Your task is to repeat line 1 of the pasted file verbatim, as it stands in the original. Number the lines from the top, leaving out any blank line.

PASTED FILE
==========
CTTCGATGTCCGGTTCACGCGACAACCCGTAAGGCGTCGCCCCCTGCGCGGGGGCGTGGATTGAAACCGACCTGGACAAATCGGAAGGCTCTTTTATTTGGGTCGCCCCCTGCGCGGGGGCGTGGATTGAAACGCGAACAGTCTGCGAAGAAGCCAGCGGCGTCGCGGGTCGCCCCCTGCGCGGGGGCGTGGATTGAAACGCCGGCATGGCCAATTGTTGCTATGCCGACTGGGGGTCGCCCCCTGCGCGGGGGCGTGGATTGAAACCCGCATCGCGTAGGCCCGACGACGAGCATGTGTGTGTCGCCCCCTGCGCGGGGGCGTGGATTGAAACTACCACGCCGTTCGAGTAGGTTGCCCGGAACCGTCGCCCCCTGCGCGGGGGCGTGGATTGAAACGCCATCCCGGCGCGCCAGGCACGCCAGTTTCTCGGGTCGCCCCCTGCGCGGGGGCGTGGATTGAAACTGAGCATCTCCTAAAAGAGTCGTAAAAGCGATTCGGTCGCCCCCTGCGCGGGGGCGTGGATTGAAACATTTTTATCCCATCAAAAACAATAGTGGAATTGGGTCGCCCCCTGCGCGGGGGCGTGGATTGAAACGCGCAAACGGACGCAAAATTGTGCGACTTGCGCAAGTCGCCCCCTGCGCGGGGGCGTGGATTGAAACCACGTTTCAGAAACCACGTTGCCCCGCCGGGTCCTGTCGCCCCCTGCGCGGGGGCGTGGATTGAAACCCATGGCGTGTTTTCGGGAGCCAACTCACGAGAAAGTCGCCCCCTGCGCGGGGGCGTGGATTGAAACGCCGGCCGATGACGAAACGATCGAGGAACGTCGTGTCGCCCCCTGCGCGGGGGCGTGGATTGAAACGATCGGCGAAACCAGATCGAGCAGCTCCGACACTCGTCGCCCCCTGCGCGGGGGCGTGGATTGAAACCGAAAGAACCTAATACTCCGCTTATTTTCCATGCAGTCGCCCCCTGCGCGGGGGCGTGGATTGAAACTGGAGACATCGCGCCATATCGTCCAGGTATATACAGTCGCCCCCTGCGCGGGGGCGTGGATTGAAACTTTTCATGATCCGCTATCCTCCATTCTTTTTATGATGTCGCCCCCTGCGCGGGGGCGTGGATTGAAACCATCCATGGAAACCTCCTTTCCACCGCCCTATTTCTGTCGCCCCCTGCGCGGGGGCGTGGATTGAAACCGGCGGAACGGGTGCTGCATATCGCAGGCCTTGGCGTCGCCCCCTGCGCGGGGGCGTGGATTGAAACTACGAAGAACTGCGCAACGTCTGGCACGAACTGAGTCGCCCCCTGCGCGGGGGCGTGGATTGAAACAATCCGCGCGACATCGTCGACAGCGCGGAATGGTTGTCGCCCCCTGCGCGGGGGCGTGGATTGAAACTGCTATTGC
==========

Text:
CTTCGATGTCCGGTTCACGCGACAACCCGTAAGGCGTCGCCCCCTGCGCGGGGGCGTGGATTGAAACCGACCTGGACAAATCGGAAGGCTCTTTTATTTGGGTCGCCCCCTGCGCGGGGGCGTGGATTGAAACGCGAACAGTCTGCGAAGAAGCCAGCGGCGTCGCGGGTCGCCCCCTGCGCGGGGGCGTGGATTGAAACGCCGGCATGGCCAATTGTTGCTATGCCGACTGGGGGTCGCCCCCTGCGCGGGGGCGTGGATTGAAACCCGCATCGCGTAGGCCCGACGACGAGCATGTGTGTGTCGCCCCCTGCGCGGGGGCGTGGATTGAAACTACCACGCCGTTCGAGTAGGTTGCCCGGAACCGTCGCCCCCTGCGCGGGGGCGTGGATTGAAACGCCATCCCGGCGCGCCAGGCACGCCAGTTTCTCGGGTCGCCCCCTGCGCGGGGGCGTGGATTGAAACTGAGCATCTCCTAAAAGAGTCGTAAAAGCGATTCGGTCGCCCCCTGCGCGGGGGCGTGGATTGAAACATTTTTATCCCATCAAAAACAATAGTGGAATTGGGTCGCCCCCTGCGCGGGGGCGTGGATTGAAACGCGCAAACGGACGCAAAATTGTGCGACTTGCGCAAGTCGCCCCCTGCGCGGGGGCGTGGATTGAAACCACGTTTCAGAAACCACGTTGCCCCGCCGGGTCCTGTCGCCCCCTGCGCGGGGGCGTGGATTGAAACCCATGGCGTGTTTTCGGGAGCCAACTCACGAGAAAGTCGCCCCCTGCGCGGGGGCGTGGATTGAAACGCCGGCCGATGACGAAACGATCGAGGAACGTCGTGTCGCCCCCTGCGCGGGGGCGTGGATTGAAACGATCGGCGAAACCAGATCGAGCAGCTCCGACACTCGTCGCCCCCTGCGCGGGGGCGTGGATTGAAACCGAAAGAACCTAATACTCCGCTTATTTTCCATGCAGTCGCCCCCTGCGCGGGGGCGTGGATTGAAACTGGAGACATCGCGCCATATCGTCCAGGTATATACAGTCGCCCCCTGCGCGGGGGCGTGGATTGAAACTTTTCATGATCCGCTATCCTCCATTCTTTTTATGATGTCGCCCCCTGCGCGGGGGCGTGGATTGAAACCATCCATGGAAACCTCCTTTCCACCGCCCTATTTCTGTCGCCCCCTGCGCGGGGGCGTGGATTGAAACCGGCGGAACGGGTGCTGCATATCGCAGGCCTTGGCGTCGCCCCCTGCGCGGGGGCGTGGATTGAAACTACGAAGAACTGCGCAACGTCTGGCACGAACTGAGTCGCCCCCTGCGCGGGGGCGTGGATTGAAACAATCCGCGCGACATCGTCGACAGCGCGGAATGGTTGTCGCCCCCTGCGCGGGGGCGTGGATTGAAACTGCTATTGC